Reducing your meat intake and how to manage your iron intake to avoid anaemia.

In my work, I regularly come across families that are looking to reduce their meat intake (to save money, improve their health or just try something different). I commend them on taking action on increasing their intake of "the other" parts of the nutrition pyramid, vegetables, fruits, legumes, nuts, seeds and grains. One of the first questions I get asked, is "how do I ensure I get enough iron?", this is particularly important for us ladies, with our monthly cycle having us lose some of our precious haemoglobin. There is no hard and fast answer to this question, but I am going to break it down for you so you have a clear view on what to do to ensure your iron levels (and other important health markers!) are in balance.

Iron in my food?

The foods we eat are amazing, not only do they tantalise our tastebuds, they are full of nutrition that, when digested, get ferried around our body to help repair, grow and maintain our systems to keep us surviving and thriving! One of these nutrients is iron, iron is one of our fundamental building blocks for the human body, it is a component of our blood, it helps the conversion of blood sugar to energy and support many other body systems. Iron is in many foods, the difference is the type of iron, heme-iron (from meat) and non-heme iron (from all other sources). Most of the average dietary intake of iron is non-heme iron

The list of the foods that contain the most iron per 100g is quite interesting:

  1. Thyme, dried (2.4mg/2g);
  2. Basil, dried (1.79mg/2g);
  3. Spearmint, dried (1.75mg/2g);
  4. Marjoram, dried (1.65mg/2g);
  5. Seaweed (6.64mg/10g);
  6. Cumin (1.33mg/2mg);
  7. Turmeric, powder (1.1mg/2g);
  8. Parsley (1.1mg/2g);
  9. Dill, dried (0.98mg/2g);
  10. Raw beef (meats lose iron levels when cooked) (25mg/100g - cooked).

This top ten shows how important the use of spices are in our diet. Whilst eating a 100g of dried spices is not recommended, adding these to meals is a super boost of iron for you! I have included the standard serving sizes and the related iron contents too. This does put meat as the leader of this Top 10, but once you understand the iron levels you need each day, you will see that subbing out meat from your diet won't leave you anaemic!

The top performing vegetables were:

  1. Spirulina (1mg/3.5g);
  2. Chives (20mg/100g);
  3. Mushrooms (12.18mg/100g).

The top performing fruits were:

  1. Goji berries (3.4mg/50g);
  2. Apricots, dried (3.1mg/50g);
  3.  Peaches, dried (2.75mg/50g).

The top performing nuts and seeds were:

  1. Sesame seeds (2.68mg/14g);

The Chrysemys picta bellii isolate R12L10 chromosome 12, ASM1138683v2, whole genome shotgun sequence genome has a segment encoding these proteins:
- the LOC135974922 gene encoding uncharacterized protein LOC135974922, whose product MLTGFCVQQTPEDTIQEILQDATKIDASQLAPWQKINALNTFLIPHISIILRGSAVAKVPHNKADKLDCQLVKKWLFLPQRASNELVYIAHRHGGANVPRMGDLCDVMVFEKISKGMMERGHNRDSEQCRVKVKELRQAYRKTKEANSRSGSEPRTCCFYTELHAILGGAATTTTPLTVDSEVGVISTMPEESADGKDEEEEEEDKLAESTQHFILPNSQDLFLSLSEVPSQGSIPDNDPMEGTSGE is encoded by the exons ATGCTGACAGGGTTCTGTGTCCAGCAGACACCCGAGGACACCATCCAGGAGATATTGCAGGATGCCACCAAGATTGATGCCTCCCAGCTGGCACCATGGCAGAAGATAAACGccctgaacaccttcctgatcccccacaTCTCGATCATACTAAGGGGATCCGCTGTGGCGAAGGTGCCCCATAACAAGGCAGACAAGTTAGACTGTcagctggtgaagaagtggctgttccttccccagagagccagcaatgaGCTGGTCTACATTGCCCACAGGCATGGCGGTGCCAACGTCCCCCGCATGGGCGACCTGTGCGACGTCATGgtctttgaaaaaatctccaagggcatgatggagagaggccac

2. Pepitas (4.42mg/50g);
  3. Hemp seeds (3.97mg/50g).

The absorption issue.

Our bodies are amazing vessels, from the intake of a range of foods, it can extract all the elements it needs to sustain itself. I am amazed each day that our bodies can take a meal, masticate it, digest it and expel it, all the while taking exactly what it needs! Our iron demands vary at different ages and between sexes. The interesting thing is this, the recommended daily intake for iron is quite low, and very easy to achieve! See the RDI below.

Unfortunately, with the modern stressors that we face each day, our digestive systems can sometimes struggle to absorb the building blocks we need to thrive. This can lead to deficiencies, where our body reduces its function due to a lack of a mineral or other key element. An example of this is a meat-eater who simply cannot get enough iron into their body, versus a plant-based person with healthy iron levels. The difference is the body's absorption ability. Iron is absorbed in the body via our digestive tract, and if the digestive tract is compromised, no matter how much iron is in your diet, your levels may remain low.

The key to good iron levels starts with good gut health, which is a topic I will dive into next blog.

The key? Variety!

So how do you keep your iron levels up, whilst maintaining a meat-free or meat-reduced diet? Easy, eat a variety of foods, super boost your meals with spices (curry anyone?), incorporate more seaweed, mushrooms, nuts and seeds into your diet. For example, if your day started with a teaspoon of spirulina, you superboosted your breakfast with some hemp seeds, ate some nut snacks throughout the day and ended with a delicious mushroom curry - you would have squeezed OVER 20mg of iron into your day. 

If you are finding your blood tests showing you with an iron deficiency, the first step I recommend is to get your gut health into shape, THEN incorporate the foods that will boost your iron levels. Remember this, iron TOXICITY requires you to eat a lot more food than you can physically eat, toxicity would only come from consuming too much elemental iron, so don't fret!